The constraints of the optimization variables are divided into four groups: constraint (7a) imposes that the initial state of the predicted trajectory is equal to the state of the system at time step k; constraints (7b) and (7c) provide the predicted state and input trajectories; constraint (7f) states that the predicted state must reach the artificial reference in Y steps; and constraints (7g)–(7i) provide the artificial reference state and input trajectories. The artificial inputs and states are the decision variables of the optimization problem. These trajectories are reachable trajectories by the model and must be near to the reference, or if possible, must converge to the reference if the reference provided by the RTO is reachable by the model.

It must be noted that we propose the use of a nominal controller, not a robust controller. We avoid unfeasibilities by using a soft constraint in the lower constraints of the soil moisture.

The economic cost function is composed of four main terms. The first term weighs deviations of the soil moisture below the setpoint established as the minimum soil water content permissible (MAD). The second term uses a time-varying weight to minimize the energy cost related to irrigation water. The third term minimizes the use of water. Finally, the last term tries to maintain the minimum level of soil moisture that guarantees the potential (maximum) crop evapotranspiration.
where ${C}_{energy}$ is a time-varying electric cost, ${C}_{water}$ is a fixed cost associated with the water per ${\mathrm{m}}^{3}$, ${x}_{op}$ are the operational point values per layer established as the minimum soil water content permissible (MAD), and $w{p}_{i}$ are the corresponding weights.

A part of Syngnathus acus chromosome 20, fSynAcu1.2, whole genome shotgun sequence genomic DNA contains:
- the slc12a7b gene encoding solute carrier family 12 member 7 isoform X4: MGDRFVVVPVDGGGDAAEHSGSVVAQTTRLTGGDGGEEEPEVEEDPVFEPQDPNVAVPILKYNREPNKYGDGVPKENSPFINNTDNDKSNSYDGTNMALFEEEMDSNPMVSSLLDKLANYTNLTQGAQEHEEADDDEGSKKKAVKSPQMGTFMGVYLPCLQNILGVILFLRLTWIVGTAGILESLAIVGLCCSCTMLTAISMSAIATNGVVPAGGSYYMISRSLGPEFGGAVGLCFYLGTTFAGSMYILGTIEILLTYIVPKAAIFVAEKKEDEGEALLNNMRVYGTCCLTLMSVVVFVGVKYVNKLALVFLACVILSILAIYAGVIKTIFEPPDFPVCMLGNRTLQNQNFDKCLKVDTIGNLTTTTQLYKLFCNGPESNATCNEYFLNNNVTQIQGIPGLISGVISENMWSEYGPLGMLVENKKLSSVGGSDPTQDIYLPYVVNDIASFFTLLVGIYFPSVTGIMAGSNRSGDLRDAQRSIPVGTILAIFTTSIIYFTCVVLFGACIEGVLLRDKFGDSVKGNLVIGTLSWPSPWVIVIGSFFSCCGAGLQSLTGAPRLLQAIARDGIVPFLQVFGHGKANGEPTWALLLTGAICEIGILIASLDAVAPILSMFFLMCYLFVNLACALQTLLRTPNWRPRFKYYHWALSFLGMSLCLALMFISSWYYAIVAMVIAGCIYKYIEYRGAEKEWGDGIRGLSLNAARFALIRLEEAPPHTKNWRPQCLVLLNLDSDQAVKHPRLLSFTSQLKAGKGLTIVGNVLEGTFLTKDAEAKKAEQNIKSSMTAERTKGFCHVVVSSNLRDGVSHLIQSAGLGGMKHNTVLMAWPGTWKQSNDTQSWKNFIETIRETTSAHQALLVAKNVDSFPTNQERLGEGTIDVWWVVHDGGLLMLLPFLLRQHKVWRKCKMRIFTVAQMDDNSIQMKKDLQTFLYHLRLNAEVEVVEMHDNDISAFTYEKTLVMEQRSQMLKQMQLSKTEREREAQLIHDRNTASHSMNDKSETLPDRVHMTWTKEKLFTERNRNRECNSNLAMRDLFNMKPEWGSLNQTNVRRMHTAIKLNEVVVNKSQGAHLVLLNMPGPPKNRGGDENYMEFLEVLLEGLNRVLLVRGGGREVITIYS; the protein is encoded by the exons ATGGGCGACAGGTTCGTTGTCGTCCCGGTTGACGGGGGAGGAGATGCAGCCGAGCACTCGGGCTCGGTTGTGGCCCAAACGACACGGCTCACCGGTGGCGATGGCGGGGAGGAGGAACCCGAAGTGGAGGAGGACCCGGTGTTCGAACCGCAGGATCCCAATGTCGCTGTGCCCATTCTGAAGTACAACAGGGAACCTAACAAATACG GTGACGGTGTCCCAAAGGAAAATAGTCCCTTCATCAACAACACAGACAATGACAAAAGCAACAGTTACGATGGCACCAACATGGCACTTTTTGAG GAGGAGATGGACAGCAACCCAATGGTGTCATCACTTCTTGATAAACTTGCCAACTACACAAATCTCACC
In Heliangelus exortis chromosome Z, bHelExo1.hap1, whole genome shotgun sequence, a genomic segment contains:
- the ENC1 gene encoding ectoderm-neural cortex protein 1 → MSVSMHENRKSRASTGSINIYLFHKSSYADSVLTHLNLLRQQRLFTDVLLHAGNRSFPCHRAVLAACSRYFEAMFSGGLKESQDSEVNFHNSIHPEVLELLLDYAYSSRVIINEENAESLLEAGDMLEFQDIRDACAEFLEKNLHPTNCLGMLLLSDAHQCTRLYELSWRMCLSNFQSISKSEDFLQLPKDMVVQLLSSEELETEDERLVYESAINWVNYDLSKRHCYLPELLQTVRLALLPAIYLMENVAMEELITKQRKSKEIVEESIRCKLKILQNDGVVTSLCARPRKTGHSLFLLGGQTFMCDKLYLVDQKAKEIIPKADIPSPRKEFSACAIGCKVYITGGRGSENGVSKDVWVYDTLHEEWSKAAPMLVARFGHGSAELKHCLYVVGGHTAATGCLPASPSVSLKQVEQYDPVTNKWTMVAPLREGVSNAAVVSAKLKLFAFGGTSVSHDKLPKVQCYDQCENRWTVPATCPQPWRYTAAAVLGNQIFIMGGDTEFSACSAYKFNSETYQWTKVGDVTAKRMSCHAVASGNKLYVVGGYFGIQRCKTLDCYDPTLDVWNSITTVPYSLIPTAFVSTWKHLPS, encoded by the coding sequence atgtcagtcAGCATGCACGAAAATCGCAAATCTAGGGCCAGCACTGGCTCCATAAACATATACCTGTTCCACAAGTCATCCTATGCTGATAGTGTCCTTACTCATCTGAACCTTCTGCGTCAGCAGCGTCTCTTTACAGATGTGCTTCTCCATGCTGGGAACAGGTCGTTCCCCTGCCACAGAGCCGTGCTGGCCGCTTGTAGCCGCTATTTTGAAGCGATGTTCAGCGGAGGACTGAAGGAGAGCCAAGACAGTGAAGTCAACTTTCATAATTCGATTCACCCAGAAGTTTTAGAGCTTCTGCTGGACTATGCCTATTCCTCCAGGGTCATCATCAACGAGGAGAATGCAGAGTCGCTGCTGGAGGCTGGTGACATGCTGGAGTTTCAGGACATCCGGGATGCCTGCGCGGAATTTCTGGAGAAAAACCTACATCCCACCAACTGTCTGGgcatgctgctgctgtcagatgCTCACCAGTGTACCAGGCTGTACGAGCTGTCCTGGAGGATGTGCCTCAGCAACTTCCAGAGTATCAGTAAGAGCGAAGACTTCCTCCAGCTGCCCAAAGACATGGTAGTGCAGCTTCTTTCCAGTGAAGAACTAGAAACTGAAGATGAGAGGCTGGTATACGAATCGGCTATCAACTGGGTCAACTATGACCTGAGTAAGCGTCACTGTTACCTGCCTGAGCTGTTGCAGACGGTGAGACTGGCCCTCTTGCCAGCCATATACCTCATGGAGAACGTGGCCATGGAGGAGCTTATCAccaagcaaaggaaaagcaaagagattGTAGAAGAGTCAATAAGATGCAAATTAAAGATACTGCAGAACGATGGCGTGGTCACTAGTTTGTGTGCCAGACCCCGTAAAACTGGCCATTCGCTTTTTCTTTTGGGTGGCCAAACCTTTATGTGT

$$\begin{array}{ccc}\hfill {V}_{p}^{\ast}(\mathbf{x},\mathbf{u})& =& w{p}_{1}{f}_{1}({x}_{op};\mathbf{x})+w{p}_{2}{f}_{2}\left(\mathbf{u}\right)+w{p}_{3}{f}_{3}\left(\mathbf{u}\right)+w{p}_{4}{f}_{4}\left(\mathbf{x}\right)\hfill \end{array}$$

$$\begin{array}{ccc}\hfill {f}_{1}\left(\mathbf{x}\right)& =& \sum _{k=0}^{Y-1}{\parallel x\left(k\right)-{x}_{op}\parallel}^{Q}\hfill \end{array}$$

$$\begin{array}{ccc}\hfill {f}_{2}\left(\mathbf{u}\right)& =& \sum _{k=0}^{Y-1}{C}_{elec}\left(k\right)u\left(k\right)\hfill \end{array}$$

$$\begin{array}{ccc}\hfill {f}_{3}\left(\mathbf{u}\right)& =& \sum _{k=0}^{Y-1}{C}_{water}u\left(k\right)\hfill \end{array}$$

$$\begin{array}{ccc}\hfill {f}_{4}\left(\mathbf{x}\right)& =& \sum _{k=0}^{Y-1}{T}_{a}\left(k\right)\hfill \end{array}$$

We use a case study corresponding to a strawberry farm located in Almonte (Spain); the strawberry cultivar is Sabrina. The cultivars differ in yield and water consumption, determining different crop yields [40]. The farm soil is sandy and strawberry is cultivated under a plastic tunnel with an average size of 6.6 × 50 m. The strawberries were planted in trapezoidal raised beds measuring 0.60 m at the base, 0.50 m at the top, with a height of 0.50 m. Beds were separated by 1.1 m, so each tunnel had six beds and was covered with black plastic mulch. Two rows of plants were placed along the bed with subsurface drip irrigation tape in the center. Plants were spaced 0.25 m apart. A significant number of farmers apply water in pulses of 30–40 min [25,41]. The crops need more water at the end of the season, in June. During June, farmers apply water between 60 and 90 min a day. In this specific case, we consider the classical irrigation in pulses of 35 min twice a day: this is a total of 70 min. Water was supplied by drip irrigation using emitters spaced every 0.2 m, with a flow rate of 5 $\frac{\mathrm{l}}{\mathrm{h}\ast \mathrm{m}}$ at a pressure of 1 MPa. The irrigation depth was ≈6.88 $\frac{\mathrm{l}}{{\mathrm{m}}^{2}}$.

The classical irrigation described above and the controller irrigation system proposed in this paper are compared in terms of the quantity of water for irrigating crops, energy costs, and crop yield. The water price used in the case study is constant and equal to 0.35 $\frac{\mathrm{Euros}}{{\mathrm{m}}^{3}}$ [42] and the electricity tariff per hour in Spain, presented in Table 1, was extracted from [43].

In all the simulation analyses, for both strategies, we use the nonlinear Equations (1a) and (1b) with the first four soil layers (except drainage layer), and the thickness of the layers (3, 12, 12, 12, centimeters) was considered. The term ${P}_{t}$ is assumed zero because the strawberries were cultivated under plastic (tunnel greenhouse).